Bryan Myles, Bill Reid Centre at Simon Fraser University, Canada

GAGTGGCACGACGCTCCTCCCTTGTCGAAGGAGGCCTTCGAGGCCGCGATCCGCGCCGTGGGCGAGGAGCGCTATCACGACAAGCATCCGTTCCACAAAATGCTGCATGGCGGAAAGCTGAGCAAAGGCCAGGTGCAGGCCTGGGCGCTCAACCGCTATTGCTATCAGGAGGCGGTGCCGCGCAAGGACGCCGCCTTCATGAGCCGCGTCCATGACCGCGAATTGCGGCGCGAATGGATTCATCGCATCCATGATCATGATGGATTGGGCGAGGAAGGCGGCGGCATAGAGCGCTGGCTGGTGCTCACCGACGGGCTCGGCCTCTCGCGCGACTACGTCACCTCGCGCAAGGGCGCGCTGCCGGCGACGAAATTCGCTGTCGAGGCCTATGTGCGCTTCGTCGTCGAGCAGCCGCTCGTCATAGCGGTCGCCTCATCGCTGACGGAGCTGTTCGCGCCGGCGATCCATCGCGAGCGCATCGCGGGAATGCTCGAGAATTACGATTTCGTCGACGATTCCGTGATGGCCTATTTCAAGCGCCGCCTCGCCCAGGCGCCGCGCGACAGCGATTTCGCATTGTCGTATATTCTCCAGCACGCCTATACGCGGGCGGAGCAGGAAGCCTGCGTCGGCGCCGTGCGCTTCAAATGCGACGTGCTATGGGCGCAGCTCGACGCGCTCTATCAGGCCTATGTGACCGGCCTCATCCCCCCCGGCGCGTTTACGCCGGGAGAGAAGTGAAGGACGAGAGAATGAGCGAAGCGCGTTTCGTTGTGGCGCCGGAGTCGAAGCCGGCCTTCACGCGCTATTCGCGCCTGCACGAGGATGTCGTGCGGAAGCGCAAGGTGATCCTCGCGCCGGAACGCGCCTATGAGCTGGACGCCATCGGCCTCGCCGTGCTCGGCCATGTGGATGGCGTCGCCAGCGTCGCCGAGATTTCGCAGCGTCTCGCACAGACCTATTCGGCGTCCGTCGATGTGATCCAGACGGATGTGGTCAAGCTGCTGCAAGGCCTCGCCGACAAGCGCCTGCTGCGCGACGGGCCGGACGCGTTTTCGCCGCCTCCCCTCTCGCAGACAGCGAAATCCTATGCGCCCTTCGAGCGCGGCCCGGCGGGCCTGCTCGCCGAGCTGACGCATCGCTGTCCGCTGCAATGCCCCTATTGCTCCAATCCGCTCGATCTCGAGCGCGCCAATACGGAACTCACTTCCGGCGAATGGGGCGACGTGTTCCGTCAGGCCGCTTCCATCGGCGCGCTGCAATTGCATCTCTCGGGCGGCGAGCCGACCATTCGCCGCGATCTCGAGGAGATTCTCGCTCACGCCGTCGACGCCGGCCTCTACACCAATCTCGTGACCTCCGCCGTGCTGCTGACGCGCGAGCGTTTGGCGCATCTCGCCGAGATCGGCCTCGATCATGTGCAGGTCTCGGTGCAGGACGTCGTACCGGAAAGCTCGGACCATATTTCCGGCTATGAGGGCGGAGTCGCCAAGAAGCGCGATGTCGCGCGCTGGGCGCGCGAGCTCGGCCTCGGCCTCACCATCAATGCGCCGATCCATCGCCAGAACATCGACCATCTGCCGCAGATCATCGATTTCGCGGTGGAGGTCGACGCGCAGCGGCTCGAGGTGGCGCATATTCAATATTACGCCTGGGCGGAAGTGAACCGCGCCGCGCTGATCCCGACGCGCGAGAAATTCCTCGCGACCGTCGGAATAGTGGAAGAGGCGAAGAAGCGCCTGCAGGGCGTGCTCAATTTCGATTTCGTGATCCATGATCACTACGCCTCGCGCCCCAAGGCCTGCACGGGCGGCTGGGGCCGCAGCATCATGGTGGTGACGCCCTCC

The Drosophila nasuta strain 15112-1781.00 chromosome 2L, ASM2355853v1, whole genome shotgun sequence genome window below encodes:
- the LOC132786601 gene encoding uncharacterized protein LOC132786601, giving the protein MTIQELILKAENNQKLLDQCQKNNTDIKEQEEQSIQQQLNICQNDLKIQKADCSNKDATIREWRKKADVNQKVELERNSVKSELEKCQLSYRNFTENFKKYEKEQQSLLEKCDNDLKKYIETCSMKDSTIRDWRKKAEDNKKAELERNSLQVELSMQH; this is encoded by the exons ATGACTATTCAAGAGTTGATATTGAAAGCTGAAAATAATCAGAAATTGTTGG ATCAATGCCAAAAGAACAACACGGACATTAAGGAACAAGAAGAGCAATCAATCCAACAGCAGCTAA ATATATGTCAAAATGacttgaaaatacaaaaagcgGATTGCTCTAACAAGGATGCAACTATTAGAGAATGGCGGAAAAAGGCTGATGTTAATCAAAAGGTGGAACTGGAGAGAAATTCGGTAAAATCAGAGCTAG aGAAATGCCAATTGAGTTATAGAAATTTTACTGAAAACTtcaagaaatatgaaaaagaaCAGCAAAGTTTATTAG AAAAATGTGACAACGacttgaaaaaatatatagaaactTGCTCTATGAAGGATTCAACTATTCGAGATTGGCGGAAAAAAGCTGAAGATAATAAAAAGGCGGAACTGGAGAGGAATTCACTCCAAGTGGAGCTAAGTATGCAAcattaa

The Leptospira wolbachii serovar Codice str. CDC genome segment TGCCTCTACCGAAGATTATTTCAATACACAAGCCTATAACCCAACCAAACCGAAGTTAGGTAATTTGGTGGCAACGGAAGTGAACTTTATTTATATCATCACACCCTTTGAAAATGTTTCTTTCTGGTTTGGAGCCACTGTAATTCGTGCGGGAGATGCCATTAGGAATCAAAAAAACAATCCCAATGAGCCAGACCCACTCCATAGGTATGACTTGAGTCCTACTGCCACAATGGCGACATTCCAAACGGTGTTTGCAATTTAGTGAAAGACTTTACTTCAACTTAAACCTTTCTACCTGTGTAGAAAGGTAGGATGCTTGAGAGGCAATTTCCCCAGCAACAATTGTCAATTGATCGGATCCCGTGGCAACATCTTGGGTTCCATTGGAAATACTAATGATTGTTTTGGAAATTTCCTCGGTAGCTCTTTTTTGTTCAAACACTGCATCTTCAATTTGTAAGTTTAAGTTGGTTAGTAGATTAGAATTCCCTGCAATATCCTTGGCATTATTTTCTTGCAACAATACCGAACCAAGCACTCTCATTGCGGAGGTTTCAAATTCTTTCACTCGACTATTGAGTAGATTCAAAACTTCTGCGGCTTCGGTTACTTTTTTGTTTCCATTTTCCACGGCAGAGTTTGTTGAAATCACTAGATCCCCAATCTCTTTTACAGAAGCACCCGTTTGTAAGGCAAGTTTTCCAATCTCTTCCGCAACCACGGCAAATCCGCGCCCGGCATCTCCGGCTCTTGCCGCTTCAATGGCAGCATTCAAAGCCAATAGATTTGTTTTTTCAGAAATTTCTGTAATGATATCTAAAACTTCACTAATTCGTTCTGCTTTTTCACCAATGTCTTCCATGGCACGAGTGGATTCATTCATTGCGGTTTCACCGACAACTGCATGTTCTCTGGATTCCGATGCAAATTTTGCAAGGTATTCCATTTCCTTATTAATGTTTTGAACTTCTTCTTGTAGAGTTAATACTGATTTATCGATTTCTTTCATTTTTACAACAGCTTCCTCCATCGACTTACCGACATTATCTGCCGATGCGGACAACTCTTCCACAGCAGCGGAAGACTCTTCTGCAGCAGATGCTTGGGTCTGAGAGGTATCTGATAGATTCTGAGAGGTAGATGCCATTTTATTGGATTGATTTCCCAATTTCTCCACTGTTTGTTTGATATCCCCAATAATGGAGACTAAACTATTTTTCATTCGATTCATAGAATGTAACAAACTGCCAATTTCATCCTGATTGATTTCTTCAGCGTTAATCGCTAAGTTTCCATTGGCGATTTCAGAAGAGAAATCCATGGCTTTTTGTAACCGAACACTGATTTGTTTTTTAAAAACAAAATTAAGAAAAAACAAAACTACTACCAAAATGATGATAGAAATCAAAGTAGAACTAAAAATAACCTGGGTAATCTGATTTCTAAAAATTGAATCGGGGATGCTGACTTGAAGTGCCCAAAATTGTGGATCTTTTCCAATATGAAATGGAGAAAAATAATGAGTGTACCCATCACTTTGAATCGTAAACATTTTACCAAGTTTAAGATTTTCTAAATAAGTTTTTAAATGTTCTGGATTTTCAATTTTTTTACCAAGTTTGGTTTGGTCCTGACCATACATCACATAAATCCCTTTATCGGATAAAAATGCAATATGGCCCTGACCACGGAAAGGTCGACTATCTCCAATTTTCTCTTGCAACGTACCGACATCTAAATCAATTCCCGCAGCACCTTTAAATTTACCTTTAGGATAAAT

In 2016, The Bill Reid Centre at Simon Fraser University, along with SFU’s New Media Lab, launched the first tour of a mobile app titled Ímesh (To Walk). When finalized, the app will present three walking tours around SFU’s Burnaby Mountain Campus that focus on Indigenous content. Along with presenting various place names in the languages of the local Tsleil Waututh and Squamish Nations, the app locates Indigenous artworks on Burnaby campus and signals their connection to the unique and diverse worlds that shape them. This paper presents a narrative account of the theory, circumstances, and the scholarship that guided the app project to this point, and presents examples of how the app seeks to decolonize art and landscape in the context of SFU Burnaby. However, its primary focus is the theoretical argument that giving authority to Indigenous perspectives regarding land and art can disrupt the dominant paradigm of settler society, and bring about understanding and respect by requiring the inquirer to be open to different realities.
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